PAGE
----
This squirrel kept skittering from one side of the tree to the other and peering around at me, clearly agitated, and trying really hard to find a way past this annoying human standing in its path. I finally got the hint and walked away, so the squirrels could stop scolding. (Also, it looks like someone's been digging in the dirt -- clean your face, squirrel!)

There were a few more cool creatures around, including this Green Frog with its stylish yellow leaf hat:

And a small snail wandering around -- I see snails only rarely, actually (much less frequently than slugs), and I'm not sure why that is:

Here's hoping for a long stretch of lovely fall walks like this one before the weather gets really cold!

Sunday, September 16, 2012

Next Up in the Migration Parade...

Perhaps "caravan" would be a more suitable word, but either way, the stream of south-bound birds passing through our yard just keeps going, and today brought some very cool new visitors.

A juvenile Red-eyed Vireo (its eyes are still brown, so it's not yet an adult) stopped to search the Red Cedar branches for tasty bugs, and we got to look each other over:

And in the vireo's wake was a pretty little Magnolia Warbler:

Magnolia Warblers are strikingly marked with black, white, and yellow in the spring, but even in its more subdued fall outfit this bird was amazingly bright! (This next picture provides a better representation of the bird's colors in real life.)

I never get to see vireos so close up, because they're usually high in trees while I'm far below, and Magnolia Warblers only pass through Southern Connecticut in the spring and fall, so both of these birds were pretty awesome to see. It feels positively luxurious to be home and have such a wide variety of creatures come to me. What a fantastic time of year!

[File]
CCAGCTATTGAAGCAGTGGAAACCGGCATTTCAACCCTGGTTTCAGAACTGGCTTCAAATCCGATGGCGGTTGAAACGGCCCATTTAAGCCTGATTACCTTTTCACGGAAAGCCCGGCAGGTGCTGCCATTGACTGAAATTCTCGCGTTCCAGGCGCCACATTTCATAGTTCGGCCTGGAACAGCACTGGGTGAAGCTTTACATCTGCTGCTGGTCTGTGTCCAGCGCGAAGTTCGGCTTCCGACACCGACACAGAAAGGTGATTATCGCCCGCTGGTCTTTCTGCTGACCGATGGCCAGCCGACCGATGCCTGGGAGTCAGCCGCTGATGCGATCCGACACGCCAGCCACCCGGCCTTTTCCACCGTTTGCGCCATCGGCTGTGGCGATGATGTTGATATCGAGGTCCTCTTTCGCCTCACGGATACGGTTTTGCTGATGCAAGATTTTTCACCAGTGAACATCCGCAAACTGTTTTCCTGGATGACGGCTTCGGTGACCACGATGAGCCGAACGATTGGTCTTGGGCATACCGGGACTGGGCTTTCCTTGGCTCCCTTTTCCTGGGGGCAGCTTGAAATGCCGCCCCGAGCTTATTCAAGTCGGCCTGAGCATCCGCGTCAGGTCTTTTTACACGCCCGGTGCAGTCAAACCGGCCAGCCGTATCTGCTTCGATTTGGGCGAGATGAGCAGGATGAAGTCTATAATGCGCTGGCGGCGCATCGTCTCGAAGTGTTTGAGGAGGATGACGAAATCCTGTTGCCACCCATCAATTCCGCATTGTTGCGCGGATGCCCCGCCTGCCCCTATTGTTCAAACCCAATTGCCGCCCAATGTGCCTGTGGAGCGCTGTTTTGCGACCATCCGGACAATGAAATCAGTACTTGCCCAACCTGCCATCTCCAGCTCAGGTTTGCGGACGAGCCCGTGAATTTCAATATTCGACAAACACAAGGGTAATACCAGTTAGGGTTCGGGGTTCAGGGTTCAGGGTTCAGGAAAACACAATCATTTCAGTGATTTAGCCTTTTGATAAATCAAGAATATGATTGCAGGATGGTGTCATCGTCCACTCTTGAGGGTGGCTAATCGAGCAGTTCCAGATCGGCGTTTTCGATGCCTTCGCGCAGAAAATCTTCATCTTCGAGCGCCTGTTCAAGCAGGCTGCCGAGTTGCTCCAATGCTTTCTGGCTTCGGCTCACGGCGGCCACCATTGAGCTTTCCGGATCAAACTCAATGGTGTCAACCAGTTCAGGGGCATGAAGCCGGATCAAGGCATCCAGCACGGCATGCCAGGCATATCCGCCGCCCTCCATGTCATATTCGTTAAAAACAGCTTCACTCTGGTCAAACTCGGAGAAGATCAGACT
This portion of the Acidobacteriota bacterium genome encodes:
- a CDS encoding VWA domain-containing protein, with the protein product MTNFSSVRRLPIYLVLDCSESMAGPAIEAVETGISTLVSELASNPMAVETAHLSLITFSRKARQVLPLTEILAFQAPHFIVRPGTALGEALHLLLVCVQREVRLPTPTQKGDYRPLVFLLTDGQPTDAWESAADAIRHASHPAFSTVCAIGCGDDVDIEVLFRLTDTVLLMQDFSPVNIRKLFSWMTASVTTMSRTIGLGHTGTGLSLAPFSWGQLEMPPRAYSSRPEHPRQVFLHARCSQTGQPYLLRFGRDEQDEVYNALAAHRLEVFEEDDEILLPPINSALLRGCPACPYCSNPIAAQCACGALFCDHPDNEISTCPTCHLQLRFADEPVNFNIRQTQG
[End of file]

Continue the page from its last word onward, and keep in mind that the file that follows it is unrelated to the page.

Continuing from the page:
Wednesday, September 12, 2012

New Birds on a Late Summer Woods Walk

Well, they've finished filming that giant-fish-eating-people movie at Naugatuck State Forest! I made my return to those woods this morning, and except for a few tire tracks, you'd really never know a film crew was set up there for weeks. I was pleasantly surprised at how unchanged the place was, actually. Go film crew!

Anyway, the place was just as awesome as always, with lots of wildlife out and about. That thing happened where I got stuck standing in one spot for half an hour, because a constant stream of various birds just would not stop passing through. This time, that spot was on a little bridge over a stream, with tall conifers on one side and small leafy shrubs on the other, and birds were going crazy all over.

Among those birds was this sweet little Northern Waterthrush -- a type of warbler -- who sat bobbing its tail in the brush over the stream and chirping at me: